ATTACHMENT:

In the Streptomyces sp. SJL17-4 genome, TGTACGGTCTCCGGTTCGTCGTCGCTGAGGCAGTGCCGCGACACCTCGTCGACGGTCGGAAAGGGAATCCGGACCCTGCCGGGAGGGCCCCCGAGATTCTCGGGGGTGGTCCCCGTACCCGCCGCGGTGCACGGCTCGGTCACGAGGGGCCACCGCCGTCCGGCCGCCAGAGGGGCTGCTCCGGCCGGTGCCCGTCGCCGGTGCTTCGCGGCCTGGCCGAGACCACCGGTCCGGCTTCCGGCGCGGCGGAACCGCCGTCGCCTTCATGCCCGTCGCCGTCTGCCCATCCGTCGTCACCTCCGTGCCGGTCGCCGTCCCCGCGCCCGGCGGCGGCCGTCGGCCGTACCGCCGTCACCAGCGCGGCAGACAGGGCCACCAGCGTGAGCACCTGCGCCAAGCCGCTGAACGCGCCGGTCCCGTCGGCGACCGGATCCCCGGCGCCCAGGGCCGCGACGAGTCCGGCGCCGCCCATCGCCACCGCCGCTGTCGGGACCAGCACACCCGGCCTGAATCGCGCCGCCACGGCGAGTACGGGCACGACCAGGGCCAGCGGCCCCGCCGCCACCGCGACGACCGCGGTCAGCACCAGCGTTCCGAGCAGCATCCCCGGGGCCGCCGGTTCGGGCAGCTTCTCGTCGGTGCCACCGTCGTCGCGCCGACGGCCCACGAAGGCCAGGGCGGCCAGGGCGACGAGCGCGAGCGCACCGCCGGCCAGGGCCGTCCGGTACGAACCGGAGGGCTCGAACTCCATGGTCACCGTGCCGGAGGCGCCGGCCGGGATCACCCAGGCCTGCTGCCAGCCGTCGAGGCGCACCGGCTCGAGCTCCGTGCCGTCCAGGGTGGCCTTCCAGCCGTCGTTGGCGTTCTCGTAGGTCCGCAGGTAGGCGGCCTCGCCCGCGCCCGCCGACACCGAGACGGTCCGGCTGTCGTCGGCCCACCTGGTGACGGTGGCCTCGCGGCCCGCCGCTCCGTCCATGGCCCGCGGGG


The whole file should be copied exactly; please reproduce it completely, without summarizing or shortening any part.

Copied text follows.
In the Streptomyces sp. SJL17-4 genome, TGTACGGTCTCCGGTTCGTCGTCGCTGAGGCAGTGCCGCGACACCTCGTCGACGGTCGGAAAGGGAATCCGGACCCTGCCGGGAGGGCCCCCGAGATTCTCGGGGGTGGTCCCCGTACCCGCCGCGGTGCACGGCTCGGTCACGAGGGGCCACCGCCGTCCGGCCGCCAGAGGGGCTGCTCCGGCCGGTGCCCGTCGCCGGTGCTTCGCGGCCTGGCCGAGACCACCGGTCCGGCTTCCGGCGCGGCGGAACCGCCGTCGCCTTCATGCCCGTCGCCGTCTGCCCATCCGTCGTCACCTCCGTGCCGGTCGCCGTCCCCGCGCCCGGCGGCGGCCGTCGGCCGTACCGCCGTCACCAGCGCGGCAGACAGGGCCACCAGCGTGAGCACCTGCGCCAAGCCGCTGAACGCGCCGGTCCCGTCGGCGACCGGATCCCCGGCGCCCAGGGCCGCGACGAGTCCGGCGCCGCCCATCGCCACCGCCGCTGTCGGGACCAGCACACCCGGCCTGAATCGCGCCGCCACGGCGAGTACGGGCACGACCAGGGCCAGCGGCCCCGCCGCCACCGCGACGACCGCGGTCAGCACCAGCGTTCCGAGCAGCATCCCCGGGGCCGCCGGTTCGGGCAGCTTCTCGTCGGTGCCACCGTCGTCGCGCCGACGGCCCACGAAGGCCAGGGCGGCCAGGGCGACGAGCGCGAGCGCACCGCCGGCCAGGGCCGTCCGGTACGAACCGGAGGGCTCGAACTCCATGGTCACCGTGCCGGAGGCGCCGGCCGGGATCACCCAGGCCTGCTGCCAGCCGTCGAGGCGCACCGGCTCGAGCTCCGTGCCGTCCAGGGTGGCCTTCCAGCCGTCGTTGGCGTTCTCGTAGGTCCGCAGGTAGGCGGCCTCGCCCGCGCCCGCCGACACCGAGACGGTCCGGCTGTCGTCGGCCCACCTGGTGACGGTGGCCTCGCGGCCCGCCGCTCCGTCCATGGCCCGCGGGG